So what about more complex emergency skills like locating, isolating and shutting down a catastrophic gas loss on a twin set? Along with a thorough predive check, an excellent procedure that myself, and quite a lot of Tech Divers do is a full valve shutdown (not to be confused with an emergency valve shutdown), S-drill and bubble check at 5m before the descent. This is done on every dive and takes about 1-½ minutes. During this procedure all valves in turn have been shutdown and opened up as quickly as possible then the long hose is deployed and bubbles are checked. This keeps the diver aware of which way the valves should be turned in an emergency and also builds very fast muscle memory. Every now and then on the dive itself, it’s good practice to perform a simulated emergency valve shutdown while finning around. In the unlikely event the diver has this emergency for real, they can deal with it easily as they will have done it countless times before. This can be done on Twinset, Sidemount and CCR.
There are many emergency procedures learnt as you progress through Technical Dive training such as Gas Hemorrhage, Out of Gas, Loss of Buoyancy, Malfunctioning Inflator Button, Toxing Diver, Unconscious Diver Tow and Ascent, Buddy Breathing, Regulator Feathering, Loss of Visibility, Loss of Light, Lost Diver, Lost Line, Flooded Loop, Bailout and the dreaded No Mask Ascent. Then add to this, two or more of these emergencies happening at the same time, with no visibility. This is where panic can set in if you’re not adequately conditioned to deal with these emergencies. Everyone has a breaking point; the idea is to have that breaking point as high as possible.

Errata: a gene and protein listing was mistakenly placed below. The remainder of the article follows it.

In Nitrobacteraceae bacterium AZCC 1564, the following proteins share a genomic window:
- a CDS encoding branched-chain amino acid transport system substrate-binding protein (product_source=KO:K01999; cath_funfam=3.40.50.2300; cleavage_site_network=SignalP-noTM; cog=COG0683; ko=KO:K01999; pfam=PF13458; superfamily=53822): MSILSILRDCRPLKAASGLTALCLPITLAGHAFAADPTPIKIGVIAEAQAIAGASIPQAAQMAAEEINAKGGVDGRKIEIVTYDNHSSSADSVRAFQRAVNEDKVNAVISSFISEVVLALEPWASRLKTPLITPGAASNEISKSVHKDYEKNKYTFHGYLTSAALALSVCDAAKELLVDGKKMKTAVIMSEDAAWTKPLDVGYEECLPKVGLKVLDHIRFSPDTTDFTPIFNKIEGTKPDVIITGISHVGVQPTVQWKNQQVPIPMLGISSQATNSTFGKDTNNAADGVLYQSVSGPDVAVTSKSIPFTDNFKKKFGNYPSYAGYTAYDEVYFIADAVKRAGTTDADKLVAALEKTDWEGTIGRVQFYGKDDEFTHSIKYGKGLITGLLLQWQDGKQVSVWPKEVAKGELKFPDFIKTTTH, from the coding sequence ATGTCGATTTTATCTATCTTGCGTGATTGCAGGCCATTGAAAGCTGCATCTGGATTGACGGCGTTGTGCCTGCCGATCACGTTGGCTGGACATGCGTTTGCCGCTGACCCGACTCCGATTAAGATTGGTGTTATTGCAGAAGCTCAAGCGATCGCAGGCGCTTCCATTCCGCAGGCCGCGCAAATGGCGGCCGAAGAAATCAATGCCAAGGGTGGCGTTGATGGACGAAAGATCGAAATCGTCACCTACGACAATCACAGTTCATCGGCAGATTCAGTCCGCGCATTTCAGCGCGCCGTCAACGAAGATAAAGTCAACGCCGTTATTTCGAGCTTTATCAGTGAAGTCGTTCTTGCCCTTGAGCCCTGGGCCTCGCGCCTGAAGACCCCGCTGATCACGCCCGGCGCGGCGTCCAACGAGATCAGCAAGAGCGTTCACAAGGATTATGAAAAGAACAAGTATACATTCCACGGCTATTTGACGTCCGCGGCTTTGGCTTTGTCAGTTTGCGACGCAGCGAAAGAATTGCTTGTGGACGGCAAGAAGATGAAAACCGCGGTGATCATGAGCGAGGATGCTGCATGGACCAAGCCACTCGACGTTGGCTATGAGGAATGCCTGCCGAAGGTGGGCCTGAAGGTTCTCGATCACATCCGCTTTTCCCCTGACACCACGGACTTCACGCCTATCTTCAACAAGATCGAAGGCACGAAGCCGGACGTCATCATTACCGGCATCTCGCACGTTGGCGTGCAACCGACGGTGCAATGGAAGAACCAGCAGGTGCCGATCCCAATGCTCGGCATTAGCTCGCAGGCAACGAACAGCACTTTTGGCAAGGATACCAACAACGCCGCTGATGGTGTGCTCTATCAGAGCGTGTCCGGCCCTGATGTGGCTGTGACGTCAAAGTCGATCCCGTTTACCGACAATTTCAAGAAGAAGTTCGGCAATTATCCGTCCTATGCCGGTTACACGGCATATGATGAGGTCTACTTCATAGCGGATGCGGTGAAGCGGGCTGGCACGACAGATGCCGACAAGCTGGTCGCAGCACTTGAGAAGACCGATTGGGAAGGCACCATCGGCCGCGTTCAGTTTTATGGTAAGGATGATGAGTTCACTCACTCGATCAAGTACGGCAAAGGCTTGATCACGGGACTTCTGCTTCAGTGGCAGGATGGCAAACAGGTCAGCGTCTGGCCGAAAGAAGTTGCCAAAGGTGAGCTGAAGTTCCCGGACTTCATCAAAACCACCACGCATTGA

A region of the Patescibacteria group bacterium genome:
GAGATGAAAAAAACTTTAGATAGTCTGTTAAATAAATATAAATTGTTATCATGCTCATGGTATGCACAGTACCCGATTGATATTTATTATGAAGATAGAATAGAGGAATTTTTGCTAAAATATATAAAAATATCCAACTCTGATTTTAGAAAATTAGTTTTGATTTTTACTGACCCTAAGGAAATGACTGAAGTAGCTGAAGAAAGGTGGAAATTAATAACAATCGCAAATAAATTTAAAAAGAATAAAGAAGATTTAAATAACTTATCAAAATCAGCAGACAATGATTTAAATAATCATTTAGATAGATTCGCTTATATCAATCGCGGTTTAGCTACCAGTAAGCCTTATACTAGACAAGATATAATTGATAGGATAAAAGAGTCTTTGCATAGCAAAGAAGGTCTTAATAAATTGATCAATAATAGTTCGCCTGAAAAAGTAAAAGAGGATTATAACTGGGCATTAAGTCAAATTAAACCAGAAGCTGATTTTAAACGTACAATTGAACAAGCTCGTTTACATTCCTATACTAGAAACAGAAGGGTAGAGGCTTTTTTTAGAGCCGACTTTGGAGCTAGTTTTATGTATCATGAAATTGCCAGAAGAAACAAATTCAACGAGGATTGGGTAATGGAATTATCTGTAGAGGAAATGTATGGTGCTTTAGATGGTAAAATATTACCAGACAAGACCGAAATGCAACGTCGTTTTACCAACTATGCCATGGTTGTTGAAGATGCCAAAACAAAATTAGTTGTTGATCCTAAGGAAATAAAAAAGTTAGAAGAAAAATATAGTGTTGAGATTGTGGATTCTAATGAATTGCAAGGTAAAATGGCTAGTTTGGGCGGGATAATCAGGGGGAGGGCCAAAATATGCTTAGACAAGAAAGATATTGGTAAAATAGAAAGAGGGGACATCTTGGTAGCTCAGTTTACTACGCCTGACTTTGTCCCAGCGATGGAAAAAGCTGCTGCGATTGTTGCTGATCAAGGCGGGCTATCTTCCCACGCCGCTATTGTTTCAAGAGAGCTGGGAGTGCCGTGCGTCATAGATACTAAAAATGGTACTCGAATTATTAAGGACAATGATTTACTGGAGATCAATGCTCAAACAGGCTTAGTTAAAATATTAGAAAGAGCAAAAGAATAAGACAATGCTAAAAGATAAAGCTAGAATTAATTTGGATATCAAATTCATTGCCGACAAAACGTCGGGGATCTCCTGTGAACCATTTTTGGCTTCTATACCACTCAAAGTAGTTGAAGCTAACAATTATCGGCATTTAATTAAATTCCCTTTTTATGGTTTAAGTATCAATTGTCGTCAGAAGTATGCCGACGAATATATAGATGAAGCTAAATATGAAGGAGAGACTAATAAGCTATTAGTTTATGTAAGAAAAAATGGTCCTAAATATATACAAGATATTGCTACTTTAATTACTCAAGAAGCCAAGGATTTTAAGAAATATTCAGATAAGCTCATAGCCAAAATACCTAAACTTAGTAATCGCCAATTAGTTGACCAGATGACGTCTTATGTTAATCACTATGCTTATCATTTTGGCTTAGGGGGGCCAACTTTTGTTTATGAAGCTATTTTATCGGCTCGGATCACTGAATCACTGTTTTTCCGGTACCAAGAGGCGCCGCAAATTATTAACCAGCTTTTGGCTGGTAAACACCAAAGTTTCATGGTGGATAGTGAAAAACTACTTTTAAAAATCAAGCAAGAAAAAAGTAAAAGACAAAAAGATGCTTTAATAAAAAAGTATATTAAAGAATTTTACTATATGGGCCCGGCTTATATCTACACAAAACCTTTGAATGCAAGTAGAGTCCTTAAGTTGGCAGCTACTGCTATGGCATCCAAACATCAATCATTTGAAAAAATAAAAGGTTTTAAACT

So what can we do? If you’re not instructing regularly, a great way to keep skills fresh is to attend a skills practice dive at your local dive club. Practicing a single emergency skill after its been demonstrated to you, and you know its coming is great for learning the skill, although you need more than that to truly master the skill. Practicing multiple simultaneous emergency skills with no demonstration, no warnings, and limited or no visibility in a controlled environment is a much more realistic and effective way of boosting the breaking point and mastering the skills under stress. Donny McFadden and Richard Devanney at Big Blue Tech offer Technical Stress Test Dives for their customers, in a realistic fashion, using surprise simulated emergencies to raise the level of the breaking point in emergency situations. Donny and Rich cover all the emergency skills involved at all levels from beginner skills in TDI’s Intro to Tech, through to Advanced Wreck Diving, Advanced Technical Sidemount and all the way up to Mixed Gas Decompression Diving. In addition to this the ability to follow run times and decompression schedules whilst being task loaded with emergency procedures is essential to any competent Technical Diver. Both of us at Big Blue Tech are dedicated to producing divers of this calibre. So if you think you may need to get a bit of practice in then come in for a chat or get in touch for more information on Big Blue Tech’s Technical Stress Test Dives.